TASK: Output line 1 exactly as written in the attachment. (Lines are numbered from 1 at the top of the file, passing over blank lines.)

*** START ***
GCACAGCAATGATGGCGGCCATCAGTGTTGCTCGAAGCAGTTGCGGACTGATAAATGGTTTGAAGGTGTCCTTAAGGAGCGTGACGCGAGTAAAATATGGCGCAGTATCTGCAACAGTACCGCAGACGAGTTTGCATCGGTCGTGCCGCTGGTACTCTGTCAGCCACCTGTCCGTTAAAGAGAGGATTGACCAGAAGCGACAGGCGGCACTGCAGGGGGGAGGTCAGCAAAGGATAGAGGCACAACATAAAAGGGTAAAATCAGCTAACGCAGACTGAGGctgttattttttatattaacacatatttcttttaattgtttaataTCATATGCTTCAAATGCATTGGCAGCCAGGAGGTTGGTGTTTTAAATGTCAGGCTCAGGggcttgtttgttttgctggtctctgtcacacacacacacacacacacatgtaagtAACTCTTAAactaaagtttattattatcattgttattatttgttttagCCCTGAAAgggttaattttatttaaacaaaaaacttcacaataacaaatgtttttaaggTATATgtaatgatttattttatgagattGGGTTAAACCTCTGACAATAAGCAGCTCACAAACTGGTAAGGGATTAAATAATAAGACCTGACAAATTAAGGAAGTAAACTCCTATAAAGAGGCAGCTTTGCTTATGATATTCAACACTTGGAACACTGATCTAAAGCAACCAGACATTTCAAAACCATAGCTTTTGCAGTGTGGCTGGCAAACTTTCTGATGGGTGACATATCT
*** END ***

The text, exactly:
GCACAGCAATGATGGCGGCCATCAGTGTTGCTCGAAGCAGTTGCGGACTGATAAATGGTTTGAAGGTGTCCTTAAGGAGCGTGACGCGAGTAAAATATGGCGCAGTATCTGCAACAGTACCGCAGACGAGTTTGCATCGGTCGTGCCGCTGGTACTCTGTCAGCCACCTGTCCGTTAAAGAGAGGATTGACCAGAAGCGACAGGCGGCACTGCAGGGGGGAGGTCAGCAAAGGATAGAGGCACAACATAAAAGGGTAAAATCAGCTAACGCAGACTGAGGctgttattttttatattaacacatatttcttttaattgtttaataTCATATGCTTCAAATGCATTGGCAGCCAGGAGGTTGGTGTTTTAAATGTCAGGCTCAGGggcttgtttgttttgctggtctctgtcacacacacacacacacacacatgtaagtAACTCTTAAactaaagtttattattatcattgttattatttgttttagCCCTGAAAgggttaattttatttaaacaaaaaacttcacaataacaaatgtttttaaggTATATgtaatgatttattttatgagattGGGTTAAACCTCTGACAATAAGCAGCTCACAAACTGGTAAGGGATTAAATAATAAGACCTGACAAATTAAGGAAGTAAACTCCTATAAAGAGGCAGCTTTGCTTATGATATTCAACACTTGGAACACTGATCTAAAGCAACCAGACATTTCAAAACCATAGCTTTTGCAGTGTGGCTGGCAAACTTTCTGATGGGTGACATATCT